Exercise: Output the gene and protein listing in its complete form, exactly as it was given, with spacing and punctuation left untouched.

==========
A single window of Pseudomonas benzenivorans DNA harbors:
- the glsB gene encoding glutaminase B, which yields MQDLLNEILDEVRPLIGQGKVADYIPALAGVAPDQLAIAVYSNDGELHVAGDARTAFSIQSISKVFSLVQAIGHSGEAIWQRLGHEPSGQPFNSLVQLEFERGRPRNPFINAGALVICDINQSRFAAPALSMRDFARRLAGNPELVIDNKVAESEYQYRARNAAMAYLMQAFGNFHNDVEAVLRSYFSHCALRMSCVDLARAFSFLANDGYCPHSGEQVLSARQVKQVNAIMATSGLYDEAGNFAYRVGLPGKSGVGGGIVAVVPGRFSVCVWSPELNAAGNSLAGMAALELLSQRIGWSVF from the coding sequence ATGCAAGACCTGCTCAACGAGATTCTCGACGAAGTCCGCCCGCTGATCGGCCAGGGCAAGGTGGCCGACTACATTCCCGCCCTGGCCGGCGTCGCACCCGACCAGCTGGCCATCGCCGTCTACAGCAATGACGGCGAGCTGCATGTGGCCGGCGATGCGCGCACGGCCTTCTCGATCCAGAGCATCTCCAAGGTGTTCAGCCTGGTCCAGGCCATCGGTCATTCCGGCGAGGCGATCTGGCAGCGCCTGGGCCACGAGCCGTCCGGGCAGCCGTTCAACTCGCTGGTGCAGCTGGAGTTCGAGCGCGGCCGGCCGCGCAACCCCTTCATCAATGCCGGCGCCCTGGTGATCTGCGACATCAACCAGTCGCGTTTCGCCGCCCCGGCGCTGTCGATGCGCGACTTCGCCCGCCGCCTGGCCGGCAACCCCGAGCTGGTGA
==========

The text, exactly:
A single window of Pseudomonas benzenivorans DNA harbors:
- the glsB gene encoding glutaminase B, which yields MQDLLNEILDEVRPLIGQGKVADYIPALAGVAPDQLAIAVYSNDGELHVAGDARTAFSIQSISKVFSLVQAIGHSGEAIWQRLGHEPSGQPFNSLVQLEFERGRPRNPFINAGALVICDINQSRFAAPALSMRDFARRLAGNPELVIDNKVAESEYQYRARNAAMAYLMQAFGNFHNDVEAVLRSYFSHCALRMSCVDLARAFSFLANDGYCPHSGEQVLSARQVKQVNAIMATSGLYDEAGNFAYRVGLPGKSGVGGGIVAVVPGRFSVCVWSPELNAAGNSLAGMAALELLSQRIGWSVF from the coding sequence ATGCAAGACCTGCTCAACGAGATTCTCGACGAAGTCCGCCCGCTGATCGGCCAGGGCAAGGTGGCCGACTACATTCCCGCCCTGGCCGGCGTCGCACCCGACCAGCTGGCCATCGCCGTCTACAGCAATGACGGCGAGCTGCATGTGGCCGGCGATGCGCGCACGGCCTTCTCGATCCAGAGCATCTCCAAGGTGTTCAGCCTGGTCCAGGCCATCGGTCATTCCGGCGAGGCGATCTGGCAGCGCCTGGGCCACGAGCCGTCCGGGCAGCCGTTCAACTCGCTGGTGCAGCTGGAGTTCGAGCGCGGCCGGCCGCGCAACCCCTTCATCAATGCCGGCGCCCTGGTGATCTGCGACATCAACCAGTCGCGTTTCGCCGCCCCGGCGCTGTCGATGCGCGACTTCGCCCGCCGCCTGGCCGGCAACCCCGAGCTGGTGA